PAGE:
“Bully”-New Documentary That Addresses Serious Problem For Adolescents
Making the rounds of the festival circuit and personal preview events is a new movie that addresses the prevalence of bullying. The documentary, “Bully”, is 92 minute character driven film that takes a look at the lives of kids who get bullied. Filmed over the 2009/2010 academic school year, the film shows that bullying transcends race, ethnicity, geography, and economic factors. The film also investigates the responses of teachers and administrators to aggressive behaviors that defy “kids will be kids” attitude and captures a growing movement among parents and youths to change how bullying is handled in schools and communities as a whole.
The film, written and directed by Emmy-award winning director Lee Hirsch, is his attempt to address the treatment he received during his childhood and middle school years. “I firmly believe that there is a need for an honest, gutsy film which gives voice to the kids who deal with such torments on a daily basis.” “Bully” was purchased by the Weinstein Company and is planned to be distributed to theaters around the country on March 30th, but there is controversy over the MPAA rating given to the film because of language used. The MPAA rated the movie R, which will make it difficult for some adolescents under 17 to view the movie without a parent. The film’s director Lee Hirsch, has already voiced his opposition to making any edits.
“To cut around [the profanity] or bleep it out, it really absolutely does lessen the impact and takes away from what the honest moment was, and what a terrifying feeling it can be [to be bullied],” Hirsch told the AP.
And the Weinstein Company believes an R rating would similarly diminish the film’s influence on adolescents.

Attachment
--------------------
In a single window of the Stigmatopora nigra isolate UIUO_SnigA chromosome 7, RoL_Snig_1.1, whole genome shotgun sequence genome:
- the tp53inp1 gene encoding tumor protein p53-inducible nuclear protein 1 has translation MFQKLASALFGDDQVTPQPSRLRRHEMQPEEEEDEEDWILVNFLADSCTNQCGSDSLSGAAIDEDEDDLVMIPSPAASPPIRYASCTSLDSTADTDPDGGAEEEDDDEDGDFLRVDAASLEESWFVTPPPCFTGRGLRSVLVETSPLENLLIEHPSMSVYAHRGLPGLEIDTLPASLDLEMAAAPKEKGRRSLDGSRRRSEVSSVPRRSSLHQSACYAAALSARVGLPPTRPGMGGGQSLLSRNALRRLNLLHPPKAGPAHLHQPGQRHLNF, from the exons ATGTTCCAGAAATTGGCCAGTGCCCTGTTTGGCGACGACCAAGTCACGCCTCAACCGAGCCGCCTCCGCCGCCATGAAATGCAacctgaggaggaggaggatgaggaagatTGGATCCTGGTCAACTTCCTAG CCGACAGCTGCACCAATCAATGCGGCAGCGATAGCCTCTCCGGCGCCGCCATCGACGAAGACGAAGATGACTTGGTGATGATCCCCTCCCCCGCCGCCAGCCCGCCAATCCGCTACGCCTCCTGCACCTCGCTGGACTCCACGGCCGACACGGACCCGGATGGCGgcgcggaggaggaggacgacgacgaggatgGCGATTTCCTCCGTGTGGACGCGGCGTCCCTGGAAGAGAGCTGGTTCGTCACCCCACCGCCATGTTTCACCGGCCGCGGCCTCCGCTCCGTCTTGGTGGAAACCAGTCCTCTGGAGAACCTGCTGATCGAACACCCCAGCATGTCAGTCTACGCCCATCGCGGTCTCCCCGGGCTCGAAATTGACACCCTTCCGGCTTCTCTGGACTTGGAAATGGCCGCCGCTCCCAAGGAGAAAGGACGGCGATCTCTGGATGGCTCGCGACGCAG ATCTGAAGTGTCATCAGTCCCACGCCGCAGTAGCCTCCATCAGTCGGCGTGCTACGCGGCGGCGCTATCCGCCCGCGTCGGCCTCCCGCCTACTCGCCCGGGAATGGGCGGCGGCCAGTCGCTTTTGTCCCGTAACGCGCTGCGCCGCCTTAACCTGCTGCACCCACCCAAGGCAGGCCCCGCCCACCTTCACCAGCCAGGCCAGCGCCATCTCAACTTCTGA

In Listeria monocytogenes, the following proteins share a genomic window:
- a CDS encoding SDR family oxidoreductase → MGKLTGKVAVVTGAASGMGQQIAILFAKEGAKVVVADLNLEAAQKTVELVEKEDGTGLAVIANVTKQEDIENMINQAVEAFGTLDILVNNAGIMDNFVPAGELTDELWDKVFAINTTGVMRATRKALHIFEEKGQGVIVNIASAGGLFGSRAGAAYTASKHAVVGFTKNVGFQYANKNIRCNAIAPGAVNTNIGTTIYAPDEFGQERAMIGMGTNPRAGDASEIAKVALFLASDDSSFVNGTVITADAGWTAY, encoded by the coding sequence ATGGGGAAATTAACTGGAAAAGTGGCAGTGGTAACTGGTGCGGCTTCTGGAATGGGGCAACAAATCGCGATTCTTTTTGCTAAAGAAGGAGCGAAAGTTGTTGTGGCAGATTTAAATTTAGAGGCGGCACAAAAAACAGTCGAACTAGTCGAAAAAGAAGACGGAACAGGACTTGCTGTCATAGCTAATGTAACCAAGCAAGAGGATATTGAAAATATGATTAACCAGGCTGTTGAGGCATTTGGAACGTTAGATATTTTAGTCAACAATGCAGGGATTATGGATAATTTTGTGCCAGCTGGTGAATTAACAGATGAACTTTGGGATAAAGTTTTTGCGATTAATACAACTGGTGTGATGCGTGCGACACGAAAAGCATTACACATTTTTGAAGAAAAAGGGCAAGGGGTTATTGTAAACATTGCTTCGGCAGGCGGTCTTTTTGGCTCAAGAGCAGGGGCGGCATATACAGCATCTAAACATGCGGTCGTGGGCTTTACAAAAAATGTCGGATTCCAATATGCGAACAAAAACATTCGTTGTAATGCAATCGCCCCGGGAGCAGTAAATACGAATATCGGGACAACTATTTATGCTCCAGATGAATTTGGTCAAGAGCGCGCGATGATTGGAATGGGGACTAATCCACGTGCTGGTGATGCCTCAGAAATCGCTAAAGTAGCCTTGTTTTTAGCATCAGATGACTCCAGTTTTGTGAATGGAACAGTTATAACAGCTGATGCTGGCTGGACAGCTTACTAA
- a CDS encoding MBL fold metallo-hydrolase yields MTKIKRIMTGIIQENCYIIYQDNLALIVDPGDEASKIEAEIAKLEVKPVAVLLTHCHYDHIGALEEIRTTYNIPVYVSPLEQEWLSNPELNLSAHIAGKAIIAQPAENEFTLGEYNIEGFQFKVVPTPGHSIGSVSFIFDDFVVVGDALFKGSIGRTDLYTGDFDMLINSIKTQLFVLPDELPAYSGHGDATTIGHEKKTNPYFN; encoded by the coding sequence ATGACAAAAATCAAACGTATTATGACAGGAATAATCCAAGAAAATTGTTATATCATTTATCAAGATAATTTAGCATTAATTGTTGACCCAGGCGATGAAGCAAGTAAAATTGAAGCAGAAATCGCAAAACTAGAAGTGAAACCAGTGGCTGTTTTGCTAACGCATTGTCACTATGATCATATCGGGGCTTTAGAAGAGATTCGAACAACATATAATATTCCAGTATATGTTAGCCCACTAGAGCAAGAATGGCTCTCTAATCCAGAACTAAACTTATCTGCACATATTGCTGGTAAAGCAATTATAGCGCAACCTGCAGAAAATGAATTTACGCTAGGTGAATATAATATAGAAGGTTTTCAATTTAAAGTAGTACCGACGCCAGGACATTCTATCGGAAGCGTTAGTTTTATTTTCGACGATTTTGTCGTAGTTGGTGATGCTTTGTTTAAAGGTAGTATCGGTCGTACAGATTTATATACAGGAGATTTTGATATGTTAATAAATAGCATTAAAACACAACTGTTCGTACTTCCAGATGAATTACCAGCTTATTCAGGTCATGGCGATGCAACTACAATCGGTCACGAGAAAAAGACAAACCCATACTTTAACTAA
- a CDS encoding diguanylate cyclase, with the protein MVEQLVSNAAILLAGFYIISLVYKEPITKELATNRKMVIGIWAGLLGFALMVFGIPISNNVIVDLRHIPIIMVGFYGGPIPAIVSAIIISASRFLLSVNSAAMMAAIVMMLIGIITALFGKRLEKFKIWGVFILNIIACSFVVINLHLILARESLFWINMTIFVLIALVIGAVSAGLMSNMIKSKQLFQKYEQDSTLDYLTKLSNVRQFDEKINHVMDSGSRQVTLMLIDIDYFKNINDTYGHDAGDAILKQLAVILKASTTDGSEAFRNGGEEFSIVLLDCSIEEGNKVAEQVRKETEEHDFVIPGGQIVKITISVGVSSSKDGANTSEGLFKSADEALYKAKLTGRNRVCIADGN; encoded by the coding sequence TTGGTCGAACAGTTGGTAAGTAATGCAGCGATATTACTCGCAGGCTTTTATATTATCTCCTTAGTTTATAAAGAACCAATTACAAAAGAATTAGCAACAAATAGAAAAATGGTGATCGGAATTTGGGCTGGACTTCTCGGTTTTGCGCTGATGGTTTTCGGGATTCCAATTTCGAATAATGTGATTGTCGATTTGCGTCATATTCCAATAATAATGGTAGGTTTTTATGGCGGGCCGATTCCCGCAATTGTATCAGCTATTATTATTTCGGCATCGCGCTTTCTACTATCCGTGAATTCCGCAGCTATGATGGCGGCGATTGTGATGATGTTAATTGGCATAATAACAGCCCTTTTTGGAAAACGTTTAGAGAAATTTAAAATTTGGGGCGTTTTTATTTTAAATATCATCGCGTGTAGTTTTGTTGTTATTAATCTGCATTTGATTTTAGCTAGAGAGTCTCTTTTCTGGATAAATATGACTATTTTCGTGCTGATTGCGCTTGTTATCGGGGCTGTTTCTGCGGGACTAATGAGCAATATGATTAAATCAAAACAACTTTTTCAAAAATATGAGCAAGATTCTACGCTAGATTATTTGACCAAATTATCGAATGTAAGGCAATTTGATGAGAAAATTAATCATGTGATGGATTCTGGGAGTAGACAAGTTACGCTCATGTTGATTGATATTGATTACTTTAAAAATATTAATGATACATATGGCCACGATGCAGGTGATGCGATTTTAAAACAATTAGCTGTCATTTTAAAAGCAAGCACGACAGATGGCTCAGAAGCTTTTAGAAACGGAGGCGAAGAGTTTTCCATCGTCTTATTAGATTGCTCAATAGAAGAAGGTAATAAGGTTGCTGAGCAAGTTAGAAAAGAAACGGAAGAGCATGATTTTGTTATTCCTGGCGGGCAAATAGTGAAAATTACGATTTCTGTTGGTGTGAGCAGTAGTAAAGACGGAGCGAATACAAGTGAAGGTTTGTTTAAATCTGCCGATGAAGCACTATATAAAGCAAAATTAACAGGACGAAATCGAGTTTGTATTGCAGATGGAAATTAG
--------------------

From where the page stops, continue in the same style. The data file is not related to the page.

“If your parents take you or make you go [to the movie], it’s like forcing a child to take medicine,” David Glasser, the studio’s COO. “But if a kid has the ability where he can go on his own, it becomes a movement. That’s one of the reasons why we need this rating changed.”
Roni Gillenson, Program Director of ACS’ On-Campus Counseling Program had a chance to preview the film on March 8,2012 when it was screened by the organization Facing History and Ourselves in Palo Alto. The following are Roni’s thoughts on the film:
The movie does a great job at showing what actually happens to teens in their schools by peers and how, often times, the parents are not aware to what extent their children are actually being bullied. The movie hits home as we are witness to the victims’ pain and how they deal, along with their families, schools and communities to the outcomes of some of the tragedies connected.
Bullying has been around for a long time and this movie shines a light on the importance of how we all can make a difference in our behaviors towards others in our schools, communities and in our own families. One of the morals of the film is that we can, or even one person, can truly make a difference. We can all learn something valuable and life changing from this movie “Bully”.